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GOP Should Hope Supreme Court Upholds Roe Ruling

By Mort Kondracke

The Supreme Court is highly unlikely to take South Dakota's bait and overturn the 1973 Roe v. Wade abortion decision. And for that, Republicans should thank their lucky stars.

But South Dakota's "direct frontal assault" on Roe - to use Gov. Michael Rounds' (R) description - may well elevate abortion to the top of the nation's political agenda for the 2008 presidential election, or even earlier if President Bush gets the opportunity to nominate another Supreme Court justice.

The issue could be especially problematic for Sen. John McCain (Ariz.), currently the GOP favorite among moderates and the media. On CBS' "The Early Show" on Jan. 25, McCain said, "I've never agreed with Roe v. Wade" and added that "it wouldn't bother me any" if it were overturned.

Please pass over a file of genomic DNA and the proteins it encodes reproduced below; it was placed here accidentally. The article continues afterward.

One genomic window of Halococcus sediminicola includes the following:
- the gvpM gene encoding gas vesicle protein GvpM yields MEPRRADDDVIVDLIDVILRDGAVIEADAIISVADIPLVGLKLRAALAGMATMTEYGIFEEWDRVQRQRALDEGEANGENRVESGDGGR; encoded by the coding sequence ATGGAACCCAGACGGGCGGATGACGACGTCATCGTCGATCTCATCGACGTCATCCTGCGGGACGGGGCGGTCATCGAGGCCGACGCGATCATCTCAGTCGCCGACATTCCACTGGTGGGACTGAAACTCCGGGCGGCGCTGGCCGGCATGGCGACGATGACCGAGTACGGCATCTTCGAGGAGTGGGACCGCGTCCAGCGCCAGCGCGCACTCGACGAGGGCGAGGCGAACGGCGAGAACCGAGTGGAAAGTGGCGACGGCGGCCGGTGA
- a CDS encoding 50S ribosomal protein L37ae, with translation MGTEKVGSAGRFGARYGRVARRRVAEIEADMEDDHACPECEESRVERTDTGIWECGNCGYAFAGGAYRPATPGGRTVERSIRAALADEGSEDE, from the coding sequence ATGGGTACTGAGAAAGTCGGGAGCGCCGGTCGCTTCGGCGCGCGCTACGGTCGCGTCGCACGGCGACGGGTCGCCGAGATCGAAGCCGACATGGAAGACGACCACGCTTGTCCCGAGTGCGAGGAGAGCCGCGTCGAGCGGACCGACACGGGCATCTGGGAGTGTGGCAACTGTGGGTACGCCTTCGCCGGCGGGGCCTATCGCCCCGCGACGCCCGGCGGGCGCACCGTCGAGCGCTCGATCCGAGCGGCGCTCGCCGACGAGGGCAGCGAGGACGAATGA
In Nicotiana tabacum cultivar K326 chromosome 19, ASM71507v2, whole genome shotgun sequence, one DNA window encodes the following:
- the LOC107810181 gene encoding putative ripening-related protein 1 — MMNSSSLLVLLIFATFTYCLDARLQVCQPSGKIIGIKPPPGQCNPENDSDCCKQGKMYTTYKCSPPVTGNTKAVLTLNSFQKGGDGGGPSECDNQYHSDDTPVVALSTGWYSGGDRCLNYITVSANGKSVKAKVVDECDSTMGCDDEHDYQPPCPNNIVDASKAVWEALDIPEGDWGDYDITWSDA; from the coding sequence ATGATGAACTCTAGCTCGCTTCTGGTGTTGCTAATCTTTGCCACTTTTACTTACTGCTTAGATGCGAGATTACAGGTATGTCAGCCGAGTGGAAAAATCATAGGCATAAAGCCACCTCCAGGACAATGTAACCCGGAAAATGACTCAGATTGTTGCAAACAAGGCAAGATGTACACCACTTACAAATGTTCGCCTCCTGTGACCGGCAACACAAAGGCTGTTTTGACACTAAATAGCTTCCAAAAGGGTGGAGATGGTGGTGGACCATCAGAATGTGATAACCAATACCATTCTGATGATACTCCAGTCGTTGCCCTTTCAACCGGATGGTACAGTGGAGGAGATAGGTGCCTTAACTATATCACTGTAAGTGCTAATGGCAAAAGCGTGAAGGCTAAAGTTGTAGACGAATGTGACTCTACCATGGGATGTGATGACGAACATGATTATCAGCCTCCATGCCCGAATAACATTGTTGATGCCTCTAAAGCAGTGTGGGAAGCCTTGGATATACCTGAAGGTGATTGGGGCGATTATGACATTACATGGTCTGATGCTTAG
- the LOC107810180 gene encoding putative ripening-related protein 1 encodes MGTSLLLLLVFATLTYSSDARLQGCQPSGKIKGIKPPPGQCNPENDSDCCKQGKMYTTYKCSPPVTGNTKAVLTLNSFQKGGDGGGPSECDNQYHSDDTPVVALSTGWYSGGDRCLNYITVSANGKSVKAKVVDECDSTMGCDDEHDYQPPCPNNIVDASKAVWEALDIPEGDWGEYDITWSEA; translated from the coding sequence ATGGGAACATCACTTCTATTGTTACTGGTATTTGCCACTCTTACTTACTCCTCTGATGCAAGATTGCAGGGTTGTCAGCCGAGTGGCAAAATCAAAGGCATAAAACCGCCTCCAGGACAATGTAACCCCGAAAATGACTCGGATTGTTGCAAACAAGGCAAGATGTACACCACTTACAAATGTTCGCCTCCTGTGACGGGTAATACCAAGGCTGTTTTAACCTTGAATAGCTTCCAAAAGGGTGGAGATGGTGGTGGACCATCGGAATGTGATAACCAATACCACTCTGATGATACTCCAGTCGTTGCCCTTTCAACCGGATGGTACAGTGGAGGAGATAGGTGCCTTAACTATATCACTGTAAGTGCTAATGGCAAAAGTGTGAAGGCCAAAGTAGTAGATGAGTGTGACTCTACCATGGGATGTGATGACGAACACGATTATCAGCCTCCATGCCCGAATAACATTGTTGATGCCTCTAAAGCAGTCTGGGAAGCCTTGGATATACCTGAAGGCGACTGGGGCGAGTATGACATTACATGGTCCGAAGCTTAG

At a minimum, South Dakota gives the pro-choice movement a graphic example of what life might be like in a large swath of America if Roe were ever overturned.

South Dakota has just one abortion clinic, in Sioux Falls, open only one day a week. No doctor from the state dares perform an abortion, so outsiders fly in, usually from Minnesota. Women have to travel up to 350 miles to get an abortion. And on top of such obstacles, the state has now passed a law to ban the procedure entirely, including in cases of rape and incest, except to save a mother's life. The law is likely to be challenged in court before it can take effect.

If Roe were overturned - wiping away 30-plus years of national legal protection for the procedure and unleashing epic battles at the state level - it could affect the GOP in much the same way as the Democratic Party's embrace of civil rights in the 1960s, a move that caused the party to lose the South.

Or, as one pro-choice Republican House Member told me, "We'd be blown away in the suburbs, and you wouldn't see another Republican president for 20 years."

A pro-choice colleague of his added, "If you take away a right that people have taken for granted, they will rise to defend it. A sleeping giant would be aroused." Polls overwhelmingly indicate that Americans favor retention of Roe, even if they also support limitations on abortion.